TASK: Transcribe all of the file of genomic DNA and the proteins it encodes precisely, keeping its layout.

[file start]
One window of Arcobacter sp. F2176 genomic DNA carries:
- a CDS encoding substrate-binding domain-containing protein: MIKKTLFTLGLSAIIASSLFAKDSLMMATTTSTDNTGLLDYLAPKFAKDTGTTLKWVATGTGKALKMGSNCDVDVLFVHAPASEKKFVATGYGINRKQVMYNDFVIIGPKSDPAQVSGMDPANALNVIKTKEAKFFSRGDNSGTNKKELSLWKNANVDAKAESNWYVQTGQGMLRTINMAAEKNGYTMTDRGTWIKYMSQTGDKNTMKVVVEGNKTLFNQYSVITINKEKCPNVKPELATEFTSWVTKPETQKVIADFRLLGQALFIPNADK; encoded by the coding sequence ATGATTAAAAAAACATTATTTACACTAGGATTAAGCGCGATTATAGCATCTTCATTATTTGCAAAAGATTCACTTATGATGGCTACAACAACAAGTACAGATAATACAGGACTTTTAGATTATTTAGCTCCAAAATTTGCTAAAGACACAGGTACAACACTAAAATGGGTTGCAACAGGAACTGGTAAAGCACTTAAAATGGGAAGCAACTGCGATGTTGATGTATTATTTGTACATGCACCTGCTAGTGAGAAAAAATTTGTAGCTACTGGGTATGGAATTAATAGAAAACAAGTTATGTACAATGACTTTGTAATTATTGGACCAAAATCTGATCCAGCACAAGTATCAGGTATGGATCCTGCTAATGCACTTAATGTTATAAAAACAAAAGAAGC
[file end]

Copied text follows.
One window of Arcobacter sp. F2176 genomic DNA carries:
- a CDS encoding substrate-binding domain-containing protein: MIKKTLFTLGLSAIIASSLFAKDSLMMATTTSTDNTGLLDYLAPKFAKDTGTTLKWVATGTGKALKMGSNCDVDVLFVHAPASEKKFVATGYGINRKQVMYNDFVIIGPKSDPAQVSGMDPANALNVIKTKEAKFFSRGDNSGTNKKELSLWKNANVDAKAESNWYVQTGQGMLRTINMAAEKNGYTMTDRGTWIKYMSQTGDKNTMKVVVEGNKTLFNQYSVITINKEKCPNVKPELATEFTSWVTKPETQKVIADFRLLGQALFIPNADK; encoded by the coding sequence ATGATTAAAAAAACATTATTTACACTAGGATTAAGCGCGATTATAGCATCTTCATTATTTGCAAAAGATTCACTTATGATGGCTACAACAACAAGTACAGATAATACAGGACTTTTAGATTATTTAGCTCCAAAATTTGCTAAAGACACAGGTACAACACTAAAATGGGTTGCAACAGGAACTGGTAAAGCACTTAAAATGGGAAGCAACTGCGATGTTGATGTATTATTTGTACATGCACCTGCTAGTGAGAAAAAATTTGTAGCTACTGGGTATGGAATTAATAGAAAACAAGTTATGTACAATGACTTTGTAATTATTGGACCAAAATCTGATCCAGCACAAGTATCAGGTATGGATCCTGCTAATGCACTTAATGTTATAAAAACAAAAGAAGC